The Other Life, Paperback
2.5 out of 5 (6 ratings)


The Other Life: who we were before the virus. How we'll never be again. It's been 3 years, 1 month, 1 week and 6 days since Sherry has seen daylight.

When things went wrong up above, she was sealed off from the world in a bunker with her family.

But when they run out of food, Sherry and her dad must venture outside.

There they find devastation, desolation...and the Weepers: savage mutant killers.

When her dad is snatched, Sherry joins forces with gorgeous but troubled Joshua - an Avenger, determined to destroy the Weepers.

But can Sherry keep her family and Joshua safe, when his desire for vengeance threatens them all?

The seeds of first love are sown amongst the death and destruction of a nightmare future in this incredible debut novel.

Beautifully formed and gut-wrenchingly gripping, it's essential reading.


  • Format: Paperback
  • Pages: 320 pages
  • Publisher: Usborne Publishing Ltd
  • Publication Date:
  • Category: Fantasy
  • ISBN: 9781409536086



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Showing 1 - 5 of 6 reviews.

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Review by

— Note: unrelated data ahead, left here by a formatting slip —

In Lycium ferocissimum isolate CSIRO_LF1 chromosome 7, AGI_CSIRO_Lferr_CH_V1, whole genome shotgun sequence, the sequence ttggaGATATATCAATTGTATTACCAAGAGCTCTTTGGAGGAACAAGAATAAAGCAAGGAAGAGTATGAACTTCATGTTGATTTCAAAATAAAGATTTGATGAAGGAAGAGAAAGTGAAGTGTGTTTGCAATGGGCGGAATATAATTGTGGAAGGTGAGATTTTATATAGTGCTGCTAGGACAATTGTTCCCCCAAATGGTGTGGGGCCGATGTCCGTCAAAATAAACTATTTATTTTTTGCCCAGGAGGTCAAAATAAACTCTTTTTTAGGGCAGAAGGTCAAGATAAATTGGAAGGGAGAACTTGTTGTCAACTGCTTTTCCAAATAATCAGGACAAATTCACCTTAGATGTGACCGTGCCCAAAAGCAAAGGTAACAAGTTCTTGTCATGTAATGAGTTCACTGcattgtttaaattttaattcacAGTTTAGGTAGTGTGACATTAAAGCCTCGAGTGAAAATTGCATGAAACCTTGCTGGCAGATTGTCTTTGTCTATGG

Post-apocalyptic zombie novels are rapidly becoming somewhat of a, unexpected favorite of mine. I'm a swelf-avowed wuss when it comes to scary movies and creepy books, but the recent influx of zombie books had me curious, so I caved. (Also, did you know that there is a weird theory/correlation that when Democrats are elected President, more vampire novels are published and when Republicans are, more zombie novels/movies are created. The articles are a bit dated [except this one], but weird.). I started last year having read none, but that ended with Dark Inside, which despite prevalent opinions among my GoodReads friends, I loved. That was the beginning of my search: I've sought out several zombie post-apocalyptic novels since but none, neither YA or not, have had the appeal and tension that I found so deliciously creepy and involving in Dark Inside. This is a rapidly exapnding subgenre so while I didn't find my reading experience of The Other Life to be particularly revelatory or moving, it was decent. Fair. Not bad. I don't mean to damnwith faint praise but I liked several things about this, and loved none. I could've done without entire subplots (the Sherry/Joshua love connection springs to mind) and would've appreciated a stronger presence from the Weepers mentioned.Sherry is not a main character to wax philosophically on. I found to be rather one-note and often flat in her narration. The story has an easy rhythm to it, but Sherry herself is not the most original or outstanding main character. Her method of constantly counting as a means of distancing herself emotionally from things, while at first innocuous and understandable (I'd fixate on what I lost too) soon became tiresome and overdone, lacking the impact the author seemed to be trying to impart. The flashbacks to before, to the other life for which the book is named, felt often random in their selection, not really connected to the plot of the book. I get that the author was trying to show the stark dichotomy of Sherry's life before and after, but flashing from a maybe-zombie-rabies cut to Sherry getting grounded? All it did for me was lose any dramatic tension built into the previous scene. I don't have much to say for Sherry herself; she was there, she did her job but I wasn't "wowed" by her. She came off as naive and immature several times and I can only hope she will grow a bit in book number two.And while I admitted just the previous paragraph that The Other Life does indeed contain a nice rhythm and decent pace, does nearly every single chapter have to end in a cliffhanger? I got tired of that authorial trick years ago, when George R. R. Martin started pulling it in order to avoid actually providing answers and forward momentum, and I don't like it any better here. The Weepers themselves also leave a lot to be desired; they're intelligent. not mindless beasts, which is always much more fun to read about than shambling hunks of corpses. However, they rarely present any form of real threat to the characters. <SPOILER>I mean, does anyone important die? No. Grandpa Edgar and Grandma ClickClick both bite it, but one is offscreen before the book begins and the other dies also not in any kind of dramatic way.<SPOILER> I mean, if I am going to read a book about zombies rabies-infected-mindless-cannibals, I want some tension, I want some fear and I want to believe the threat they pose to the heroes.I wish some authors would realize that some situations, like maybe when the world is ending due to <SPOILER>man-made variations of rabies</SPOILER>, a romance really isn't necessary or wanted for the characters. We're already supposedly emotionally invested in just seeing this loving desperate family make it alive from the bunker to Safe-Haven to wherever, and with all that, is a romantic drama really an essential addition? And the answer for The Other Life is: no - it's entirely superfluous. Joshua is a nice, smart kid, and while I liked that he was more defined and sure of himself than wishy-washy Sherry ("Oh no! I'm about to be eaten but how can I shoot these poor things that were once just like me?!" over and over) he wasn't a remarkable character. I don't see why he had to be involved with Sherry; I felt no spark, no chemistry between them. It just felt forced, added in just to foment more tension done the line when really, that job should've been done by the zombies waiting to murder and eat everyone.The book ended rather abruptly and it is a short book, with the plot for book three quite obvious from the last chapters contained and most plotlines left yawning wide open. While I will probably read the inevitable and forthcoming sequel, it's mostly die to the last 30% or so of the book. Some pretty interesting twists were pulled off by the author, to my surprise, and much like Monument 14, jumped this up to a higher rating than expected.